What Retirees Need to Know About 3 High-Cost Financial Products
Retirees are being flooded with offers for high-cost financial products. Here's how to sort through the pile.
Retirement should be a time when you can kick back and smell the roses. But for many retirees, managing savings and benefits is a full-time job, and not an easy job, either. Poor choices could cost you your home, jeopardize your health care, or leave you without enough money to pay the bills in your later years.
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Con artists thrive on confusion, and as we reported last November, seniors are a prime target for financial scams (see Protect Yourself, Loved Ones From Financial Abuse of the Elderly). More than half of all certified financial planners have worked with a senior who has been the victim of unfair, deceptive or abusive practices, according to a recent survey by the Certified Financial Planners Board of Standards. (See ways adult children can help parents spot scams.)
But even legitimate -- and often appropriate -- financial products come with drawbacks that aren't always explained in the marketing pitches. We've focused on three products that are heavily marketed to retirees: reverse mortgages, long-term-care insurance and annuities. Unlike a faulty lawn mower, they can't be returned if you're unhappy with their performance. Before you buy, you need to understand the risks.
What do Robert Wagner, Pat Boone, Fred Thompson and Henry Winkler have in common? If you've watched TV lately, you probably know the answer: They are all celebrity spokesmen for companies that offer reverse mortgages. Once you get over the shock of seeing the Fonz with gray hair, it's hard not to be intrigued. Life without mortgage payments! A government-insured loan! The retirement you deserve!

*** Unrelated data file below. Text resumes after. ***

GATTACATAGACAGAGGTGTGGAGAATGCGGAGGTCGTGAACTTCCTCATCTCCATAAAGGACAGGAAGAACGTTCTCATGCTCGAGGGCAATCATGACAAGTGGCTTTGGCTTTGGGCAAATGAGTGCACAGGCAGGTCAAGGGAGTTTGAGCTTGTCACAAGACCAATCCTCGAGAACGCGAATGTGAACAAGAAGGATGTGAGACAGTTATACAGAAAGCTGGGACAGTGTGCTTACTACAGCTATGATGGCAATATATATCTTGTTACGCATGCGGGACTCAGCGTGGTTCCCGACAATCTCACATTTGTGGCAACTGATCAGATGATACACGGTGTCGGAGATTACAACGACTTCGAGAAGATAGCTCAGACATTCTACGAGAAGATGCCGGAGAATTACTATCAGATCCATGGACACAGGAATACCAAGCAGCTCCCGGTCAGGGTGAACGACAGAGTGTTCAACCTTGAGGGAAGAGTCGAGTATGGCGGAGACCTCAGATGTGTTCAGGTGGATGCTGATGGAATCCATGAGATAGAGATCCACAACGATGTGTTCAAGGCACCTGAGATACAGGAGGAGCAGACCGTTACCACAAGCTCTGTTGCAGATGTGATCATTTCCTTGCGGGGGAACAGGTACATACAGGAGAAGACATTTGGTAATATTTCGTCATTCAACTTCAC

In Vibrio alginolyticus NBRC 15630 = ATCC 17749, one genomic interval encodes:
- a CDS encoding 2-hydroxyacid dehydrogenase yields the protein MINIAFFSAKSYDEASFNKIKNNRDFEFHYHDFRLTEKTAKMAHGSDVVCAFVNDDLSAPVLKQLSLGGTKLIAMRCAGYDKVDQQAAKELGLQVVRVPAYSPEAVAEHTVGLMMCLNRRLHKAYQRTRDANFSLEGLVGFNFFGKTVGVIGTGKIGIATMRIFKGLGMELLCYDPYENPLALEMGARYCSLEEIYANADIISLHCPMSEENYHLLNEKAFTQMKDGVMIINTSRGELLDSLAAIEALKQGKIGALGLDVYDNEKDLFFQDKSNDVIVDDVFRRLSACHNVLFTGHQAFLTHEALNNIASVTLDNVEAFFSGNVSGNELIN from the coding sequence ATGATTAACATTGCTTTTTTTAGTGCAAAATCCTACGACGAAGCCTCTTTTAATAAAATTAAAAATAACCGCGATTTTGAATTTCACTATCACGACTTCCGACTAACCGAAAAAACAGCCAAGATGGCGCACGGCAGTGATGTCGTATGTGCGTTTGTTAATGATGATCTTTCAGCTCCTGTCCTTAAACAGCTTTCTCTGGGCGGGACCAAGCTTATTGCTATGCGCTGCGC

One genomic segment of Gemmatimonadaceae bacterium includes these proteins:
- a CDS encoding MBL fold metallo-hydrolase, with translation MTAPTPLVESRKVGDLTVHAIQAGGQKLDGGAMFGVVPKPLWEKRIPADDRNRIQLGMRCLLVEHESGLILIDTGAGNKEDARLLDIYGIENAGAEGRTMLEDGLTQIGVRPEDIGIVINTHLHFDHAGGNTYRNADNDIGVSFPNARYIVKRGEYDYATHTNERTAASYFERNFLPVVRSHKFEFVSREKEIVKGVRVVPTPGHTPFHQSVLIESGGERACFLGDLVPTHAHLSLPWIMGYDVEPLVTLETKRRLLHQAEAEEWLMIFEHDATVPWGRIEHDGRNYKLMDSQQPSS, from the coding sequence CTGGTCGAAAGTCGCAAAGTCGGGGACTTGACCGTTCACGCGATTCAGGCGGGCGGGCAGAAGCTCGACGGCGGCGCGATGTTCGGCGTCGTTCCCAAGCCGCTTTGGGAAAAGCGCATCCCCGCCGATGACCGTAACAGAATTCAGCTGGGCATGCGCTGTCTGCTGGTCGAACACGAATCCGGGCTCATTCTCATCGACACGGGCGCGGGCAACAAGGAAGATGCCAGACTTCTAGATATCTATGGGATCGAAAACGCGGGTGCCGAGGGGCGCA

Like a traditional mortgage, a reverse mortgage allows you to borrow against your home equity. You don't have to repay the loan as long as you remain in your home. You must be 62 or older to qualify, and your home must be your primary residence. If you need extra income to supplement your retirement savings, a reverse mortgage may seem like the answer to your prayers. But the TV ads don't say much about the downsides.
You could run out of money. You can take your payout as a line of credit, monthly payments or a lump sum. In recent years, the majority of borrowers have opted for a lump sum, according to a recent report from the Consumer Financial Protection Bureau.
Peter Bell, president of the National Reverse Mortgage Lenders Association, says there's no evidence that lump-sum borrowers are spending the money frivolously. Many younger borrowers are using reverse mortgages to pay off their existing mortgages, which frees up money for other purposes, says Bell. But borrowers who withdraw all of their available home equity upfront "will have fewer resources to draw upon to pay for everyday and major expenses later in life," the CFPB says.
And the younger borrowers are when they tap their home equity, the greater the risk they'll run out of money. According to the CFPB report, in 2011, nearly half of borrowers were in their sixties; in 1990, less than 20% were.
Reverse mortgages are expensive. Although fees have come down, reverse mortgages are still a costly source of cash. The most common reverse mortgage, the federally insured Home Equity Conversion Mortgage (HECM), charges an initial 2% insurance premium on the full value of the home, which guarantees that you will receive expected loan advances. That means you would pay a premium of $8,000 on a home valued at $400,000, no matter how much you borrow. Lenders that offer HECM loans are also allowed to charge an origination fee ranging from $2,500 to $6,000, depending on the appraised value of your home. And you'll pay closing costs that typically include an appraisal, title search and other fees, along with servicing fees of up to $35 a month.
The HECM Saver, available since 2010, charges an initial insurance premium of just 0.01% of the home's value. However, the amount you can borrow is much lower than it is for the standard HECM, and the interest rate is higher.